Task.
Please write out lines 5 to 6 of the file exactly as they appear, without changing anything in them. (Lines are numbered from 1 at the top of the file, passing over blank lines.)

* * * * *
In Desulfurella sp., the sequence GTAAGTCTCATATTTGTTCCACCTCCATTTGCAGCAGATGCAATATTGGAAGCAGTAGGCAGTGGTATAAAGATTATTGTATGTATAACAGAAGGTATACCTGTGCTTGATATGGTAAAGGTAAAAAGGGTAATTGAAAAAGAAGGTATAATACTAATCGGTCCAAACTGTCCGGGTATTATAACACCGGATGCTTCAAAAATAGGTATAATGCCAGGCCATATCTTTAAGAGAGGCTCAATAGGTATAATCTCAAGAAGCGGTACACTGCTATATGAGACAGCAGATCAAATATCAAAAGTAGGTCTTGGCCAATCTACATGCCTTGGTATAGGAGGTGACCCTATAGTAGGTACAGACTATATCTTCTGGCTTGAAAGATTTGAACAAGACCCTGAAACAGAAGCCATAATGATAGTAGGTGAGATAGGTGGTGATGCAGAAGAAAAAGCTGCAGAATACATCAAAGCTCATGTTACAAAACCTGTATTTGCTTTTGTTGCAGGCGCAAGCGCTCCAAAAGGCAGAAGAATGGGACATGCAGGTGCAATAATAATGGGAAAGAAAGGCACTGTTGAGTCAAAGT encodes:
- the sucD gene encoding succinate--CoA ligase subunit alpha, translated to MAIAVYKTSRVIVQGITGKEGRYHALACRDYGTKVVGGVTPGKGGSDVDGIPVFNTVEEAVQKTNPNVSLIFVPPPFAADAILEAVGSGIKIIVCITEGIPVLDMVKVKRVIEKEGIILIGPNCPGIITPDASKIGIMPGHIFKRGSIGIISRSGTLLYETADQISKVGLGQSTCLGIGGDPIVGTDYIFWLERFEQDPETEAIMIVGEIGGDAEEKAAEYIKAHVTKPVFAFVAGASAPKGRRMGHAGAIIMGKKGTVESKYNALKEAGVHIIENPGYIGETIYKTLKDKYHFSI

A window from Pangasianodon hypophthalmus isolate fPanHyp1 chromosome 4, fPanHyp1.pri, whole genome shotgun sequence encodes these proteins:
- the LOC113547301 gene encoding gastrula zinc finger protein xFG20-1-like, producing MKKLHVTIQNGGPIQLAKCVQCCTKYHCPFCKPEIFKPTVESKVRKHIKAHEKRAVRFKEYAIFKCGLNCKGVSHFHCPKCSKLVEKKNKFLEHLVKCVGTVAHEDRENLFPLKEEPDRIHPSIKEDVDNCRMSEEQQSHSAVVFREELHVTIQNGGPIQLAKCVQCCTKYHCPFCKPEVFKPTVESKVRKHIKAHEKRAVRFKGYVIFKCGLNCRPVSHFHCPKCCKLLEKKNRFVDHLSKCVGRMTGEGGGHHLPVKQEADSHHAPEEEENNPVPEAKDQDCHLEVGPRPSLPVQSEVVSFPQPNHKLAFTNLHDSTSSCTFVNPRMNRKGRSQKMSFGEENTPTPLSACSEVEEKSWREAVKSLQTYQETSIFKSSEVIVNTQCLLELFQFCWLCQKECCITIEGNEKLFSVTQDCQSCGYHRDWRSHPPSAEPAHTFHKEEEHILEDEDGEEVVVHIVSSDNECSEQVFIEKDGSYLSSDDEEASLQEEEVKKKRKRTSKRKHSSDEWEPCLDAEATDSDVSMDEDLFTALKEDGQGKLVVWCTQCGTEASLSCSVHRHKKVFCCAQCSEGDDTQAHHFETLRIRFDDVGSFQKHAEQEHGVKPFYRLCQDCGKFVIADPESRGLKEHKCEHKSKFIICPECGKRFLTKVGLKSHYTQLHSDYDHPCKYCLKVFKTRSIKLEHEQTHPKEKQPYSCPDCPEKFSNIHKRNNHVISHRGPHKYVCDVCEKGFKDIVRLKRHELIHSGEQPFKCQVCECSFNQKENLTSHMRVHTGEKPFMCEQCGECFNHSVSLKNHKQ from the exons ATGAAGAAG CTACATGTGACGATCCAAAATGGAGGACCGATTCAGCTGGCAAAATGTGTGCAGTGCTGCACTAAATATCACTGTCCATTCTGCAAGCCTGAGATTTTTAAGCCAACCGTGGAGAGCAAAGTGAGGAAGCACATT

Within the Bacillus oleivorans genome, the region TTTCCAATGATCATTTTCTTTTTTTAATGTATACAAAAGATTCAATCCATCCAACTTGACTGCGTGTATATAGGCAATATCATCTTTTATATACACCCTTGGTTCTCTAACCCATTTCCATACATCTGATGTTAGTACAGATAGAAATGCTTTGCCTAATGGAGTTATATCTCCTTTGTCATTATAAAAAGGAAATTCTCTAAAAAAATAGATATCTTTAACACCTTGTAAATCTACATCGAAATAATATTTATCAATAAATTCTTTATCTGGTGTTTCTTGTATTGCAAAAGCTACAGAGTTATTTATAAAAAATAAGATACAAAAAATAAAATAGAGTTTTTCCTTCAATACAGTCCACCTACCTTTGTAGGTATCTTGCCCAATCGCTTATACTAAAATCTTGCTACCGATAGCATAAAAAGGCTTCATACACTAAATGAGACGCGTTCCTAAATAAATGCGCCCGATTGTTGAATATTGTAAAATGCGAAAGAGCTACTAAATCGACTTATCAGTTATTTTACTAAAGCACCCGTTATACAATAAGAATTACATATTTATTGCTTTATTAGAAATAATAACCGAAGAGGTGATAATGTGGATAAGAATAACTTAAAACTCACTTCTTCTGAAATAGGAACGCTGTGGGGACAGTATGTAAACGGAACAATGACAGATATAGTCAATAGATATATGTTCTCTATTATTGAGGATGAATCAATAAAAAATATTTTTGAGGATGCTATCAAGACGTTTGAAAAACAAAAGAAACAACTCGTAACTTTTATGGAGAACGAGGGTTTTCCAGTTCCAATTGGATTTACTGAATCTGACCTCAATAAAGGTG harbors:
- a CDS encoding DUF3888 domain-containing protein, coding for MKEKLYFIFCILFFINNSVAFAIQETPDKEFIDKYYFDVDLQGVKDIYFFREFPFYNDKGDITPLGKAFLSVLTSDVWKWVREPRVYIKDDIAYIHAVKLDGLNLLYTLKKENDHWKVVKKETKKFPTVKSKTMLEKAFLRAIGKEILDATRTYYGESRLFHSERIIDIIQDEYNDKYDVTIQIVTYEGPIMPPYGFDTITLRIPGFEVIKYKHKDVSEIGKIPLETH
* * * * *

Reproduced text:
Within the Bacillus oleivorans genome, the region TTTCCAATGATCATTTTCTTTTTTTAATGTATACAAAAGATTCAATCCATCCAACTTGACTGCGTGTATATAGGCAATATCATCTTTTATATACACCCTTGGTTCTCTAACCCATTTCCATACATCTGATGTTAGTACAGATAGAAATGCTTTGCCTAATGGAGTTATATCTCCTTTGTCATTATAAAAAGGAAATTCTCTAAAAAAATAGATATCTTTAACACCTTGTAAATCTACATCGAAATAATATTTATCAATAAATTCTTTATCTGGTGTTTCTTGTATTGCAAAAGCTACAGAGTTATTTATAAAAAATAAGATACAAAAAATAAAATAGAGTTTTTCCTTCAATACAGTCCACCTACCTTTGTAGGTATCTTGCCCAATCGCTTATACTAAAATCTTGCTACCGATAGCATAAAAAGGCTTCATACACTAAATGAGACGCGTTCCTAAATAAATGCGCCCGATTGTTGAATATTGTAAAATGCGAAAGAGCTACTAAATCGACTTATCAGTTATTTTACTAAAGCACCCGTTATACAATAAGAATTACATATTTATTGCTTTATTAGAAATAATAACCGAAGAGGTGATAATGTGGATAAGAATAACTTAAAACTCACTTCTTCTGAAATAGGAACGCTGTGGGGACAGTATGTAAACGGAACAATGACAGATATAGTCAATAGATATATGTTCTCTATTATTGAGGATGAATCAATAAAAAATATTTTTGAGGATGCTATCAAGACGTTTGAAAAACAAAAGAAACAACTCGTAACTTTTATGGAGAACGAGGGTTTTCCAGTTCCAATTGGATTTACTGAATCTGACCTCAATAAAGGTG harbors:
- a CDS encoding DUF3888 domain-containing protein, coding for MKEKLYFIFCILFFINNSVAFAIQETPDKEFIDKYYFDVDLQGVKDIYFFREFPFYNDKGDITPLGKAFLSVLTSDVWKWVREPRVYIKDDIAYIHAVKLDGLNLLYTLKKENDHWKVVKKETKKFPTVKSKTMLEKAFLRAIGKEILDATRTYYGESRLFHSERIIDIIQDEYNDKYDVTIQIVTYEGPIMPPYGFDTITLRIPGFEVIKYKHKDVSEIGKIPLETH